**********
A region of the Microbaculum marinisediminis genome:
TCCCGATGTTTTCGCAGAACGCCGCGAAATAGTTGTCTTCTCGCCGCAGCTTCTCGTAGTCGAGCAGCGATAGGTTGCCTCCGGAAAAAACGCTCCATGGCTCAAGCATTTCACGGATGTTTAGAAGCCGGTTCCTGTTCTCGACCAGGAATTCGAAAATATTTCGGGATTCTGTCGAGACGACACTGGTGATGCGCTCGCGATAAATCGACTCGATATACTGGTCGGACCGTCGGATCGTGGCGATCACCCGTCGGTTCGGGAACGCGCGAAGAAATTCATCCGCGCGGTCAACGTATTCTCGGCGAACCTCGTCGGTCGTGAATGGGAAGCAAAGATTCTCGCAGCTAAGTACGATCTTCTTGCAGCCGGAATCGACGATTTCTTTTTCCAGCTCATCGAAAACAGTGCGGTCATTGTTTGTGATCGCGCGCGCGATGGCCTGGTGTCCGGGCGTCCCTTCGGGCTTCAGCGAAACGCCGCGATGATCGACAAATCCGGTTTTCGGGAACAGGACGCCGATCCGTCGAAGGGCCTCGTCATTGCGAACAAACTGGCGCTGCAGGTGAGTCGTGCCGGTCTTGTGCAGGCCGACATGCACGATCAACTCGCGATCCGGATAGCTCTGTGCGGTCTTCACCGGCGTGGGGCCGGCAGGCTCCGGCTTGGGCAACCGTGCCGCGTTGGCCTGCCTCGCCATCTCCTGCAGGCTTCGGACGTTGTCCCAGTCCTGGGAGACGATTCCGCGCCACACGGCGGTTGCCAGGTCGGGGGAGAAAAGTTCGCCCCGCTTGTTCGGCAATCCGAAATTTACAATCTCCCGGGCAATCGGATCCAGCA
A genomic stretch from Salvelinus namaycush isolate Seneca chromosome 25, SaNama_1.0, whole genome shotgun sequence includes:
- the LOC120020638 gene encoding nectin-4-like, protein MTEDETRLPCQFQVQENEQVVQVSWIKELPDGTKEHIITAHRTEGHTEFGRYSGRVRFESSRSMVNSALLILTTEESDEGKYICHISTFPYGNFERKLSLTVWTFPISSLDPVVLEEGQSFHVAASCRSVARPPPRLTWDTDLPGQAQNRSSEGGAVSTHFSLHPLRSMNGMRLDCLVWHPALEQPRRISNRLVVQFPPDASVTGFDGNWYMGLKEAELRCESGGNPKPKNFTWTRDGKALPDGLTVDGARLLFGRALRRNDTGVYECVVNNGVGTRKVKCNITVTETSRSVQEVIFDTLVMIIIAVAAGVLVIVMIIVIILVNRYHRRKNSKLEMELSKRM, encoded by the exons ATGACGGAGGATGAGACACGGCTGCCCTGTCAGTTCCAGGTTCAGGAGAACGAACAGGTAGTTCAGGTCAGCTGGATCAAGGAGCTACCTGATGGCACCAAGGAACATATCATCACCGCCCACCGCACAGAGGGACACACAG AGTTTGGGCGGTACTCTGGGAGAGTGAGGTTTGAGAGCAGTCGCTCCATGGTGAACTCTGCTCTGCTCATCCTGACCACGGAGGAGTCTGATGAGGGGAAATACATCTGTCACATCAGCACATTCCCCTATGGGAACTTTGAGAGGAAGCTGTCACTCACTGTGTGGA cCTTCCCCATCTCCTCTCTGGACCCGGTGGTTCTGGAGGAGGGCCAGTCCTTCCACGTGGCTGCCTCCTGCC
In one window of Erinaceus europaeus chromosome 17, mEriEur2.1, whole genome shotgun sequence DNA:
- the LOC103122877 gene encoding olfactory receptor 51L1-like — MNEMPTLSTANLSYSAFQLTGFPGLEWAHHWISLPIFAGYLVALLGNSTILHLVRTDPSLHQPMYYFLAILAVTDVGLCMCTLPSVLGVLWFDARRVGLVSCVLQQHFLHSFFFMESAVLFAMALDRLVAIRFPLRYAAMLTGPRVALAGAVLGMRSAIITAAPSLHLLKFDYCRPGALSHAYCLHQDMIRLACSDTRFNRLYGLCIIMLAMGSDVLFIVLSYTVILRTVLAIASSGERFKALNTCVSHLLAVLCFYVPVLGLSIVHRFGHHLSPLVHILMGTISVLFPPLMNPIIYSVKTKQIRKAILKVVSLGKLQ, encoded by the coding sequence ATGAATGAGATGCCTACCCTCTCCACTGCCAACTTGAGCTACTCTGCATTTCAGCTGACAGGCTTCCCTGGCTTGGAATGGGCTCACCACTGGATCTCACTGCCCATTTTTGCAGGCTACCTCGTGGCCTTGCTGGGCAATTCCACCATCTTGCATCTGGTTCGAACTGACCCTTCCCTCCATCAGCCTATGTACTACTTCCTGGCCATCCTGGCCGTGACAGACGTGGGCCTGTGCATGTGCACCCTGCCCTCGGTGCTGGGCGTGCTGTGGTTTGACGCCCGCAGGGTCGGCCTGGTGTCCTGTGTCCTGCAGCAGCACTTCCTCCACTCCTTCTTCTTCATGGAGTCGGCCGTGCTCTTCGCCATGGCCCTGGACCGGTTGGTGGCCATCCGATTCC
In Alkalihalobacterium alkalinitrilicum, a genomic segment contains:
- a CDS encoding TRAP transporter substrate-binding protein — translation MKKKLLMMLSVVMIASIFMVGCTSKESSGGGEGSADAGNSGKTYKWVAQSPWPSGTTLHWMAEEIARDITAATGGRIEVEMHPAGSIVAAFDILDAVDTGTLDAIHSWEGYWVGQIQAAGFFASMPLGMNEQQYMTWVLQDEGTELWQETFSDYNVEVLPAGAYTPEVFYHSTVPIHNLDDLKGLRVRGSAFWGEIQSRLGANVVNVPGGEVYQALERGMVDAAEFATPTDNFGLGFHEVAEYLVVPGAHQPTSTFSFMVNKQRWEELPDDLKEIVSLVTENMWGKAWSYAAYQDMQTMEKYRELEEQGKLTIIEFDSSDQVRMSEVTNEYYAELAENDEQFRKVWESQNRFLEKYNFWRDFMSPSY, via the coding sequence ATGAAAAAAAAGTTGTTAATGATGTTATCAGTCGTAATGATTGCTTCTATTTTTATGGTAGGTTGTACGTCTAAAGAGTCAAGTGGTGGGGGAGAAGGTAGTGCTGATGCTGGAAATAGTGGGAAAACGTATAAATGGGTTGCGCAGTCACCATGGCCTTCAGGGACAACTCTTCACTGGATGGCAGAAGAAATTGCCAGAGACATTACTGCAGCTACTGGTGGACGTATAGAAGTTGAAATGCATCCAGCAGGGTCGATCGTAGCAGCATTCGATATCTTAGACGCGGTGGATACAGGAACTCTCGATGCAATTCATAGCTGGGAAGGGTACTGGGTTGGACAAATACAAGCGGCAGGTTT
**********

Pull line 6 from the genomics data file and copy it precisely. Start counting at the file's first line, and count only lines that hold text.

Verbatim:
- the LOC103122877 gene encoding olfactory receptor 51L1-like — MNEMPTLSTANLSYSAFQLTGFPGLEWAHHWISLPIFAGYLVALLGNSTILHLVRTDPSLHQPMYYFLAILAVTDVGLCMCTLPSVLGVLWFDARRVGLVSCVLQQHFLHSFFFMESAVLFAMALDRLVAIRFPLRYAAMLTGPRVALAGAVLGMRSAIITAAPSLHLLKFDYCRPGALSHAYCLHQDMIRLACSDTRFNRLYGLCIIMLAMGSDVLFIVLSYTVILRTVLAIASSGERFKALNTCVSHLLAVLCFYVPVLGLSIVHRFGHHLSPLVHILMGTISVLFPPLMNPIIYSVKTKQIRKAILKVVSLGKLQ, encoded by the coding sequence ATGAATGAGATGCCTACCCTCTCCACTGCCAACTTGAGCTACTCTGCATTTCAGCTGACAGGCTTCCCTGGCTTGGAATGGGCTCACCACTGGATCTCACTGCCCATTTTTGCAGGCTACCTCGTGGCCTTGCTGGGCAATTCCACCATCTTGCATCTGGTTCGAACTGACCCTTCCCTCCATCAGCCTATGTACTACTTCCTGGCCATCCTGGCCGTGACAGACGTGGGCCTGTGCATGTGCACCCTGCCCTCGGTGCTGGGCGTGCTGTGGTTTGACGCCCGCAGGGTCGGCCTGGTGTCCTGTGTCCTGCAGCAGCACTTCCTCCACTCCTTCTTCTTCATGGAGTCGGCCGTGCTCTTCGCCATGGCCCTGGACCGGTTGGTGGCCATCCGATTCC